My four-year-old son just emphasized the importance of this. He was riding in the back seat as I took him home from pre-school. “Can I open this envelope we got in class?” he said. “It’s about poison stuff. Is that OK?”

“Yes,” I said, knowing that it was about poison, not that it was poison.

He opened it and I couldn’t see what he was doing in the back seat.

“Stickers!” he exclaimed. “Oh, and these are for putting on pirate medicine!”

Spore video

There’s a nice video of Sims creator Will Wright explaining the new game he’s developing, called Spore. (An edited-down version of the video, concentrating on the game play, is here. (Thanks for the lead, John!)

Very cool stuff, and I think a nice addition to the set of collateral material that gets at some of the aspects of either Croquet or Brie. A very nicely done thing to compare against

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Brie Demos

I gave a demo of Brie at the OOPSLA Croquet workshop in October, and Julian gave one a couple weeks ago at C5. Alas, no video, but the Brie papers are here and here.

This terrific video of the Alternate Reality Kit was made at Xerox PARC in 1987. So, of course, it’s not actually Brie, but it does give a lot of the feel of what we’re going for. There are a few UI differences and the ARK is only 2D, but the main thing is that Brie is synchronously collaborative, and therefore eminently shareable.

Another related thing (without a cool video) was PARC’s Thing Lab.

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Of UI and Narratives

There were some comments to a previous entry that I thought were worth calling attention to all by themselves. The general theme of these was that of user interface and how the role of media in storytelling can inform the design of new UI paradigms. Highly appropriate for Brie.

So I’m moving those comments here. I want to keep the original page for the my attempt to define the heart of Croquet independently of UI, applications, and software distributions.

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Back to the Future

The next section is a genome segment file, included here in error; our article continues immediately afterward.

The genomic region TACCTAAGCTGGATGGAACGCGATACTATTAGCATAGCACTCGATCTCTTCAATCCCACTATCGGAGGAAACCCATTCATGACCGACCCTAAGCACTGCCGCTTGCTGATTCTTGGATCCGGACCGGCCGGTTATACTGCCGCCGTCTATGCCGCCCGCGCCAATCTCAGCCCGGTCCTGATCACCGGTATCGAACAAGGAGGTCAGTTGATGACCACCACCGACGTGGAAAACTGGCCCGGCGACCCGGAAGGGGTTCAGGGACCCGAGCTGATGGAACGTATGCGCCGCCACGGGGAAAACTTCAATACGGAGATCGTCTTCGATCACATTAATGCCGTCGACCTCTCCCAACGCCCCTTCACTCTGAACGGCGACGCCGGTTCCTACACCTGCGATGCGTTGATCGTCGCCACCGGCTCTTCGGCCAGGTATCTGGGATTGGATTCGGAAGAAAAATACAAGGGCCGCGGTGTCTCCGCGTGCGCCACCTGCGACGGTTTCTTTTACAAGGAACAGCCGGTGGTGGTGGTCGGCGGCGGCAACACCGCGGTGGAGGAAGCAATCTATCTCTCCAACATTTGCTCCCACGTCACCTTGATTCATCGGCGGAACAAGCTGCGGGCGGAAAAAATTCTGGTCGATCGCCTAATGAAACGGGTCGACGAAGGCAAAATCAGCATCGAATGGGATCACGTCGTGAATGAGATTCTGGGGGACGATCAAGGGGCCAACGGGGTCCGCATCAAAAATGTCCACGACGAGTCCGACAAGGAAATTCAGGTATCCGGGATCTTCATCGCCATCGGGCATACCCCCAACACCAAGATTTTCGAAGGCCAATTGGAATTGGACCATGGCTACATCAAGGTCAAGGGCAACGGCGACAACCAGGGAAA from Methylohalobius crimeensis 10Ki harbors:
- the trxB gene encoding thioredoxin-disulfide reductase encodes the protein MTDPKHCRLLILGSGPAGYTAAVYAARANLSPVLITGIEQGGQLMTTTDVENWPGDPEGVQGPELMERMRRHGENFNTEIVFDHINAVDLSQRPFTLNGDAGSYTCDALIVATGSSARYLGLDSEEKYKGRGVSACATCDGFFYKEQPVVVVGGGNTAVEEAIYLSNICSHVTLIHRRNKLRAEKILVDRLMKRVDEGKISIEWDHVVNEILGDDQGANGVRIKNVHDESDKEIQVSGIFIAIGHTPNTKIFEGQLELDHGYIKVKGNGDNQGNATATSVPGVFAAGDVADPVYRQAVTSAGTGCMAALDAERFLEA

In working on Brie, I had been vaguely aware that the ‘Self’ language was similarly based on copying prototypes rather than instantiating classes. So I kind of went ‘yeah, whatever’ when Rick McGeer and others told me to check up on this ’80’s Xerox PARC project.

Wow. I hadn’t realized that Self was so close in both the domain and the solution spaces. If there’s interest I’ll try to produce a comparison later, but for now, check out the Self site and, in particular, this paper.

Intellectual Property Is Not An Enforceable “Right”

Internal problems in Brie. Some nasty, some trivial, all annoying. We’ll work ’em out, but time to think of something else for a while. How about huge cultural paradigm shifts?

Clearly, something’s going on in the area of intellectual property. The old models are not serving. Everybody’s got something to say. (Here and there are some current MIT community examples.) On the one hand, Apple tries to sue companies for using a Windows-Icons-Menus-Pointer (WIMP) look-and-feel that they themselves didn’t invent, and they won’t let me rip the songs I legally bought from them. On the other hand, they want to use the name “Apple” despite clearly being in competition with Apple Records in the music business, and they produce a variety of devices in the new-cultural rip-mix-and-burn chain. Are they schizo, or is it just opportunistic business? I think it’s another data point towards the conclusion that we’re waiting for Thomas Kuhn (in a broad sense) to point the new way.

How can we understand intellectual property rights in a digital age? I propose that we try to get at what we really mean in terms of some established axioms.